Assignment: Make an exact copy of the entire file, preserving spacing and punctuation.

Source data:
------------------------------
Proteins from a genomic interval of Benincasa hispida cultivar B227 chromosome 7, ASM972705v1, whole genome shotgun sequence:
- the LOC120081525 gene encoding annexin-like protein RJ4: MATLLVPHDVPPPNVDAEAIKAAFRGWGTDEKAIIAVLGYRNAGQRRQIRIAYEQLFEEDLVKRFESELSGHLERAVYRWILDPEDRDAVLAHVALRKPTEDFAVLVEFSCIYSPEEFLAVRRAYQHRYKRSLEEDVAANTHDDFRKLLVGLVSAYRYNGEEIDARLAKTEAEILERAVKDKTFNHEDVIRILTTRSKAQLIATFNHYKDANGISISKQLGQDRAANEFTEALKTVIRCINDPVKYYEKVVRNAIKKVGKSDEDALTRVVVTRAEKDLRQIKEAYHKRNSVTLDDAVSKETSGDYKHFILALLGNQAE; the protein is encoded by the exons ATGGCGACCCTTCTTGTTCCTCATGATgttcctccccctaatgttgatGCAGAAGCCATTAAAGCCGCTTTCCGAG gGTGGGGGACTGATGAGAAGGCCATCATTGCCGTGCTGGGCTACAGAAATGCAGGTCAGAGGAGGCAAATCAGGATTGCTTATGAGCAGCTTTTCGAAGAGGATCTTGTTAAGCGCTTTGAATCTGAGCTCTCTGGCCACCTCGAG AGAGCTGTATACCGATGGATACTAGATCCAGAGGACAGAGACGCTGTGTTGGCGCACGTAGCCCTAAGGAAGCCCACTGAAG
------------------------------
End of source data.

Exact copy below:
Proteins from a genomic interval of Benincasa hispida cultivar B227 chromosome 7, ASM972705v1, whole genome shotgun sequence:
- the LOC120081525 gene encoding annexin-like protein RJ4: MATLLVPHDVPPPNVDAEAIKAAFRGWGTDEKAIIAVLGYRNAGQRRQIRIAYEQLFEEDLVKRFESELSGHLERAVYRWILDPEDRDAVLAHVALRKPTEDFAVLVEFSCIYSPEEFLAVRRAYQHRYKRSLEEDVAANTHDDFRKLLVGLVSAYRYNGEEIDARLAKTEAEILERAVKDKTFNHEDVIRILTTRSKAQLIATFNHYKDANGISISKQLGQDRAANEFTEALKTVIRCINDPVKYYEKVVRNAIKKVGKSDEDALTRVVVTRAEKDLRQIKEAYHKRNSVTLDDAVSKETSGDYKHFILALLGNQAE; the protein is encoded by the exons ATGGCGACCCTTCTTGTTCCTCATGATgttcctccccctaatgttgatGCAGAAGCCATTAAAGCCGCTTTCCGAG gGTGGGGGACTGATGAGAAGGCCATCATTGCCGTGCTGGGCTACAGAAATGCAGGTCAGAGGAGGCAAATCAGGATTGCTTATGAGCAGCTTTTCGAAGAGGATCTTGTTAAGCGCTTTGAATCTGAGCTCTCTGGCCACCTCGAG AGAGCTGTATACCGATGGATACTAGATCCAGAGGACAGAGACGCTGTGTTGGCGCACGTAGCCCTAAGGAAGCCCACTGAAG